Amtrak used federal COVID-19 relief money to wipe out the millions of dollars Missouri owed for railway service.
Now, state lawmakers are grappling with the level of need for Amtrak's Missouri River Runner service.
Amtrak operates the River Runner passenger train, which links St. Louis and Kansas City, under a contract with the state. The service previously had two trains running daily round trips but is back down to one daily round trip, as it began doing at the start of the COVID-19 pandemic.
One train leaves Kansas City in the morning and one leaves St. Louis in the afternoon. Both stop in Jefferson City and several other communities along the route between the state's largest cities.
Since 2010, the state has failed to fully fund its Amtrak service, leading to the River Runner passenger train operating on overdue debt.
MoDOT Director Patrick McKenna said operating costs for the passenger service were naturally increasing with the rise of labor and fuel costs, but state lawmakers didn't want to increase funding for Amtrak.
McKenna said the department would request the additional funding each session, but it wasn't appropriated. The service continued and the state built up debt.
"What would happen is on July first each year, we'd get the core appropriation (from the state Legislature) and that core appropriation started paying the overdue bill more than the advancement of the service for the following year," McKenna said. "And it got to the point where that grew almost as much as the cost of the service itself and that was, obviously, a problem."
In 2020, Missouri's debt for unpaid Amtrak service reached $6.5 million.
McKenna said the Legislature then put language in budget appropriations last year to stop MoDOT's practice of paying the debt with general revenue appropriations.
Around the same time, McKenna said Amtrak was using COVID-19 relief funds supplied by the federal government to forgive Missouri's debt.
"So we have actually come current on the billing," he said.
McKenna said the state also implemented a mechanism to compare the billed operating costs to ridership revenue and what the state appropriates out of general revenue to determine what service will look like for the year without taking on debt.
McKenna said MoDOT doesn't have any remaining unpaid service debt and he doesn't expect any to develop in fiscal year 2022 under the new plan.
Also because of the new plan, McKenna said MoDOT determined it couldn't afford to operate two daily River Runner trains as it had been since July.
McKenna said MoDOT supports running two trains per day and understands the positive economic impacts it would have, but it's requesting the same core Amtrak appropriation as fiscal year 2021, which is enough to operate a single train each day for the first six months.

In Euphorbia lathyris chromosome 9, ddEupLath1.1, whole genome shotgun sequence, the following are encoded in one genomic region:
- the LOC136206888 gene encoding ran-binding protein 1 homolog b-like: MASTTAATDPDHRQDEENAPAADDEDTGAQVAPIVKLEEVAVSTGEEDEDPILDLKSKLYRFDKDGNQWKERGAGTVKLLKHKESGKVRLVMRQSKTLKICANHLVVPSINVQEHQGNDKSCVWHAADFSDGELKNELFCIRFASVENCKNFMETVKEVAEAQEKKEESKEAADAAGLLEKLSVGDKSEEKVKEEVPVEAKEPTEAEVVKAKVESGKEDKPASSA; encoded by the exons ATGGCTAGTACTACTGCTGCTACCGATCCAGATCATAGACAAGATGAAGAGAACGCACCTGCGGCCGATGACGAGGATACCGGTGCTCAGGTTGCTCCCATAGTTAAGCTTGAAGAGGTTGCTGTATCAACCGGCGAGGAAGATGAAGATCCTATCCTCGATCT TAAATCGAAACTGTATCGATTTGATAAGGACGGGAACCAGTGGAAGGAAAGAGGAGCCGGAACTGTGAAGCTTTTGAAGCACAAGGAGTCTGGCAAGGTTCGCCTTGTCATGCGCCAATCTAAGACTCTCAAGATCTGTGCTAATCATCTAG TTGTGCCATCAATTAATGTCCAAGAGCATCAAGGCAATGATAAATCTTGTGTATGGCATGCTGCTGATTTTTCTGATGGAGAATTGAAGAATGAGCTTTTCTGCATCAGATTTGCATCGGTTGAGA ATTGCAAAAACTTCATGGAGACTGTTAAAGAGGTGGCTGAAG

"It's become clear since then that there is no more federal direct operating support from Amtrak on this, so we need to work with the Legislature, either through ARP fund allocations or direct general revenue infusion, to up our budget request by about $2.5 million in order to support two trains a day for the entire fiscal year of 2023."
MoDOT is asking the Legislature for $10.8 million in state funding for Amtrak, which would allow the department to run one train for the first half of the year and two trains for the second half of the year, McKenna said. To run two trains a day for the full year would cost an estimated $13.2 million, he said.
McKenna said passengers can expect one train to run daily until July and then two trains daily between July and December.
He said the plan for two trains is also subject to the ability of Amtrak.
"We run the risk of going to them and saying, 'Hey can you turn this back on?' And them saying, 'We don't have the labor to do it,'" McKenna said. "So that's one of the challenges the way we're structured and funded is creating."
McKenna said the department will be engaging in budget discussions with House committees during the next couple weeks, which will surely bring up the issue of funding for Amtrak service.
He said the issue seems to be a high priority for some lawmakers -- particularly those who see the benefits of the River Runner in their districts -- and nowhere on the radar of others.
"We should end up right where we need to be at the end of this state fiscal year," McKenna said.
The state is also working off a grant from the Federal Railroad Administration, and still has about $30.7 million left. The grant was used to make capital improvements to stations along the River Runner route.
Linda Wilson Horn, communication director for MoDOT, said the FRA's 2015 grant to the state for improving passenger rail service included a provision that requires MoDOT to pay back the amount over 20 years if rail service is discontinued.
MoDOT received $49.8 million from the grant, and the payback is reduced by $2.4 million each year. The last year with a potential payback is 2035, Horn said.
"So we're working our way through that," McKenna said. "And the terms of the grant requires us to retain the passenger service on the River Runner route."